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A Living Tradition​​Part 3: Global Identifiers of Jesuit Schools, Section 4

4. Jesuit Schools are committed to the Care of all Creation [52]

  1. On May 24, 2015 Pope Francis promulgated the encyclical Laudato si, which was intended to promote dialogue about our common home, which is undergoing serious deterioration because of human inaction and greed. For the Pope, the ecological crisis is a summons to profound interior conversion because all people are called to be protectors of God’s handiwork. The implication for Jesuit schools is clear. In Chapter 6 the Pope wrote:
  2. “Many things have to change course, but it is we human beings above all who need to change. We lack an awareness of our common origin, of our mutual belonging, and of a future to be shared with everyone. This basic awareness would enable the development of new convictions, attitudes and forms of life. A great cultural, spiritual and educational challenge stands before us, and it will demand that we set out on the long path of renewal.” [53]
  3. For our schools, this means preparing students and their families to identify with and feel responsible for all creation; to assume God’s loving view of the world. Once more, it is worthwhile to reflect upon the requirement stated in The Universal Apostolic Preferences:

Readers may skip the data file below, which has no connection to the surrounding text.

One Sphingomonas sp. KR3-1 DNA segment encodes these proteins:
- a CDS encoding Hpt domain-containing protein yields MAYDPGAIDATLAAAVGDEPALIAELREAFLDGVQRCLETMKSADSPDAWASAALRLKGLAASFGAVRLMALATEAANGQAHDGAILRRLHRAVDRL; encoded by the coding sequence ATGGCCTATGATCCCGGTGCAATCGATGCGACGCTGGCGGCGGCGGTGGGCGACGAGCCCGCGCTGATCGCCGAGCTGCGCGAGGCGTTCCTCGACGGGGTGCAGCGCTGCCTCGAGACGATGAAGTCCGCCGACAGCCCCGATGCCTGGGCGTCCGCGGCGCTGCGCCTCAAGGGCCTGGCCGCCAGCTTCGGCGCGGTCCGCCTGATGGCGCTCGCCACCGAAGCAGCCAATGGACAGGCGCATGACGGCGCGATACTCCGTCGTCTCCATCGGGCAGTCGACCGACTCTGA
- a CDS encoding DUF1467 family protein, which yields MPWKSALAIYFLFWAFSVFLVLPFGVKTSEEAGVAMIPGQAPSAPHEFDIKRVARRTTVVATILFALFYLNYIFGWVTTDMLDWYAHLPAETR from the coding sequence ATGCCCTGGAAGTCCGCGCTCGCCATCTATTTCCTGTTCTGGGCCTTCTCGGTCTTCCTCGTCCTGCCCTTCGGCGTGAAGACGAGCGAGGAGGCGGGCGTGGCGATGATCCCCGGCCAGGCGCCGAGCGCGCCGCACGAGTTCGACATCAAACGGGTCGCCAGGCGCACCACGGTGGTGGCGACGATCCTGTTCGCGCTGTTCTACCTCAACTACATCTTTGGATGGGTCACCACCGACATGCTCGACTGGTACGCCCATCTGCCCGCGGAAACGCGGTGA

4. We resolve, considering who we are and the means that we have,
    to collaborate with others in the construction of alternative
    models of life that are based on respect for creation and on a
    sustainable development capable of producing goods that,
    when justly distributed, ensure a decent life for all human
    beings on our planet
    [54].
  5. This commitment should manifest itself in scientifically rigorous curricula that give students a well-informed understanding of issues like global warming, especially when many want to deny that the current conditions are due to human activity.
  6. To that end, Environmental Education should be part of the core curriculum. Our schools should incorporate:
  7. 1. An ecological ethic in our science, theology and humanities courses.
  8. 2. Partnerships between schools across the globe that address the care of creation.
  9. 3. Programs in community service and advocacy for students to address:

    • The pollution of the air and water;
    • The loss of habitat that has pressed other life forms to the brink of extinction.
  10. 4. Our schools should make every effort to become environmentally sustainable by:

    • Reducing their carbon footprint.
    • Purchasing goods that have been produced responsibly and which are properly recycled.

Exercise 22. For discernment:

  1. How do you assess this challenge?
  2. What are the most significant obstacles?
  3. How can we adapt this challenge for all Jesuit schools so that it reflects the greater good?
  4. In this context, what has your educational apostolate done?
  5. What should your educational apostolate be doing?